Archive for the ‘Creative Pursuits’ Category

Are you inspired by all the great handmade gifts our writers have been making? We like to cook things for the ones we love as well! Here’s some handmade recipes for holiday giving!


Of course, sweets are the mainstay of homemade holidays, but this year I decided to go savory. Every year I grow tomatillos, make pints and pints of salsa verde, and then it sits on the shelf because no one eats it. Naturally, this year I decided I’ll make it in half-pint sizes, and then use it for gifts. I made 20 half-pints. When I went to check for this photo, I was down to 11; I think my husband has been eating it because of the nice small sizes. I used Rick Bayless’ wonderful recipe, and grew everything myself except the limes. By the way, this stuff is great on pizza!Salsa


Well, Xan has me drooling over her salsa verde.

With the successful zucchini growing season this fall, I (Sincerely, Emily) knew exactly what some people were going to be getting this year for gifts! Zucchini Relish!  I started making this recipe back in the fall of 2009 with a few zucchini from my garden (before the nasty borer got to it!) and more from the farmers market. Now I am thrilled I can use all of my own, homegrown zucchini for the recipe. I have not harvested my horseradish yet, or I would have used that too!) I found the recipe over at Homesteading in Maine and I also have the zucchini relish recipe posted (with permission) over at my blog too.

Zucchini Relish 2We love this relish on sandwiches in place of mayo.


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A very common reaction I get when people first see my garden is, “wow, isn’t that an awful lot of work?” They say this partly in admiration, but there’s an undertone of criticism sometimes– yeah you’ve got a gorgeous garden, but look what you have to do to get it.

I’ve been trying to imagine someone with a hobby or a livelihood that isn’t “a lot of work.” Do you jog or work out? Sing in a choir? Tutor on the weekends?

Wow, isn’t that an awful lot of work?

First of all, if I didn’t do a lot of work, it wouldn’t look like it does. Secondly, I enjoy it, and sometimes I get paid for it. I don’t really think of it as “work.”  I think of it as something I need to do to get the result I want– a beautiful garden, personal satisfaction, admiration, food.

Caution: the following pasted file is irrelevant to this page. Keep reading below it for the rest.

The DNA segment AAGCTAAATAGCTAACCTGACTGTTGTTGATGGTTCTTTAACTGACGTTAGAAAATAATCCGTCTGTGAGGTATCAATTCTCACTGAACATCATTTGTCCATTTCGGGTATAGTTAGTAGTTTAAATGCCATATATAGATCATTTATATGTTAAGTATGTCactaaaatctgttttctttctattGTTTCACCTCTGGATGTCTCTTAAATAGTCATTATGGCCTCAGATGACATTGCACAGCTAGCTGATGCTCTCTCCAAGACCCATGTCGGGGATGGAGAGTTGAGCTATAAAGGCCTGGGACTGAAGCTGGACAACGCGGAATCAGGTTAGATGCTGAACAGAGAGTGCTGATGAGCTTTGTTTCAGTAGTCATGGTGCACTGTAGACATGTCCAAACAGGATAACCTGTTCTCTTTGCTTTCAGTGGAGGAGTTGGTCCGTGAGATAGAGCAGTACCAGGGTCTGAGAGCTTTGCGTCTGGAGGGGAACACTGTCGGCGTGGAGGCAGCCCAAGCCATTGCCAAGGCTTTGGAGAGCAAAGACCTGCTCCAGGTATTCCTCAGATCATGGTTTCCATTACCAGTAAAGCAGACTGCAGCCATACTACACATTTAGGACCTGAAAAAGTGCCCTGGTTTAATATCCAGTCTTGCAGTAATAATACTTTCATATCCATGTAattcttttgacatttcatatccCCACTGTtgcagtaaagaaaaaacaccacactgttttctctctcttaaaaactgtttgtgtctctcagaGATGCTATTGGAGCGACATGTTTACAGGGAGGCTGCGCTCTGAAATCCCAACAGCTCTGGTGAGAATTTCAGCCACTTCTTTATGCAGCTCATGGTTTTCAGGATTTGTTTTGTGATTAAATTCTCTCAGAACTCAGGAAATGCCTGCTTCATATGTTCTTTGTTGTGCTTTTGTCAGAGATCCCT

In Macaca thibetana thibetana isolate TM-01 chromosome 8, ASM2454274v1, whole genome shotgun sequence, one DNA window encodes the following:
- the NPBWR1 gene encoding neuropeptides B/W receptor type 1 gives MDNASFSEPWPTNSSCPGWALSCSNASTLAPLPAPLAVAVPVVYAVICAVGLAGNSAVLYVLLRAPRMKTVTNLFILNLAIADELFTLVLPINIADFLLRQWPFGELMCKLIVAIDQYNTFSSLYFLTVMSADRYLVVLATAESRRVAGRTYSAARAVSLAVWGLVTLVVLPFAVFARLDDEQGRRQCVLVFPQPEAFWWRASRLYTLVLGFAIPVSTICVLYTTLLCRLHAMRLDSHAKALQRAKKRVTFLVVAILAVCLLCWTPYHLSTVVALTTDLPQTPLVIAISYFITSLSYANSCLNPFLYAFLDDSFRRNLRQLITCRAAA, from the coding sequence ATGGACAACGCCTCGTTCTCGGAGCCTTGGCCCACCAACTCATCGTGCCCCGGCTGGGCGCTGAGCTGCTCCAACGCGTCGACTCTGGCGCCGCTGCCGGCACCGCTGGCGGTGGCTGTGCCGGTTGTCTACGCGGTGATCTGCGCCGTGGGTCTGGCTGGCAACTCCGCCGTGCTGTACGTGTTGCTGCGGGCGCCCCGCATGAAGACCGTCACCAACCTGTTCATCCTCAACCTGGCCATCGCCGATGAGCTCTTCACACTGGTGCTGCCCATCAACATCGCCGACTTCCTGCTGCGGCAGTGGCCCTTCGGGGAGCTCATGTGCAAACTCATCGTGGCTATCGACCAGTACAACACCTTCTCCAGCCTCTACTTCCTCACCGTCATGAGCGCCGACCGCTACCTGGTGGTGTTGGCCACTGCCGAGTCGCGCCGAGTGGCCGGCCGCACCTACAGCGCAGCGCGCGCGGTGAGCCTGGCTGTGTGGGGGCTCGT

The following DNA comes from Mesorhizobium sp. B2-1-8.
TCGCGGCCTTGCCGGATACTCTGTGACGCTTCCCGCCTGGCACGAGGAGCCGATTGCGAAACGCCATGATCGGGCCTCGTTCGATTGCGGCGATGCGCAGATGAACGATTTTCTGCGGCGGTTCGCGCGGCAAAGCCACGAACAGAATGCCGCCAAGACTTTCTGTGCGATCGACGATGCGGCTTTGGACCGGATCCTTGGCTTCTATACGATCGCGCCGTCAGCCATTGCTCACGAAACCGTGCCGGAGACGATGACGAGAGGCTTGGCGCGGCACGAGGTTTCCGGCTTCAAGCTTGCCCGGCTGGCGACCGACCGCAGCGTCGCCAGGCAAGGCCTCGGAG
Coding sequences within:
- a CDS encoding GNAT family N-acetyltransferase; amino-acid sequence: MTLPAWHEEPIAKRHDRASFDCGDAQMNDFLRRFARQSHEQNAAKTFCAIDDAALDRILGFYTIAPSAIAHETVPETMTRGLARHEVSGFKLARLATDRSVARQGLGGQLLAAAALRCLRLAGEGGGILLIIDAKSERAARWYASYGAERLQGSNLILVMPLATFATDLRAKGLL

Having grown up on the Puritan east coast, I am more suspicious of someone who doesn’t have a hobby or beloved activity that isn’t a lot of work. Whether it’s cooking meals for your family, or the homeless, tutoring your kids or others’, jogging to stay thin or teaching yoga so others can do so, the “work” we do by our own choice and on our own time is not just physical labor or drudgery, even when it is. It’s what keeps our spirits healthy and the holy close.

Most of us spend hours and hours doing “work” that brings us only pay, and not fulfillment, or fun, or well-being.

I like to lie on the beach as much as the next guy.

Okay, no I don’t. But I like to read, and shop, and go hiking; have drinks with a friend or toss a ball to a dog, or just sit on the porch and admire a flower. But I also like to “work”–to sweat and labor for something wonderful.

So yes, it’s a lot of work. Join me sometime.

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I’m a brand new knitter. I love it. I love the stockinette stitch: it makes me giggle all over with happiness. I’m new to knitting, but i’m not new to crafting with yarn: i originally learned that ‘other’ yarn art: crochet. Some deem crochet low brow, kitchy, less advanced or somehow just not as refined as knitting. But you know what? Crochet is just as good as knitting, it’s just DIFFERENT (and usually way faster!)

Although i’ve been spending most of my time working on knitted hats, scarves and recently trying out lace (all with my handspun yarn) i took the time to write out a pattern of sorts to help folks reintroduce themselves to the functional art of crochet. Ever seen someone shopping at the farmer’s market carrying one of these sexy market bags? Want one for yourself? You could spend $25 on one of them and support an artisan, which is nice in its own way. OR you could learn how to make one yourself, and them make dozens of them in all sorts of sizes and colors for mere pocket change! Hold your onions in the kitchen, shop for tomatoes at the market, throw in some paperbacks for a day at the beach: the possibilities are endless! *Disclaimer: i am not a master crochet pattern writer, and i usually just ‘wing’ these bags. The pattern i wrote out is not the end and be all of the best way to make them, in fact – if i did it over i would have all the mesh holes be much smaller – so learn this pattern, then fiddle with it to suit your needs.

Visit my two part series (one, two) over at An Austin Homestead for the tutorial, and post photos of your crochet craft at my Flickr group. Just want the quick basics? Already know how to crochet? Make an easy crocheted market or produce bag by following these basic guidelines:

  1. Crochet a flat circle, first using single crochets, then doubles, then triples until you have a circle about 9-10 inches wide
  2. Build the height of the bag by alternating triple crochets with simple chain stitches, crocheting around the chain below, in between two crochet stitches to create a mesh
  3. Keep going until you get as tall as you like!
  4. Finish by alternating double crochet and chain 1 several times per mesh hole, then weaving a draw string through the top

Visit An Austin Homestead for the full shabang!

Do you crochet or knit? Do you ever ‘wing-it’ or are you a strict pattern follower?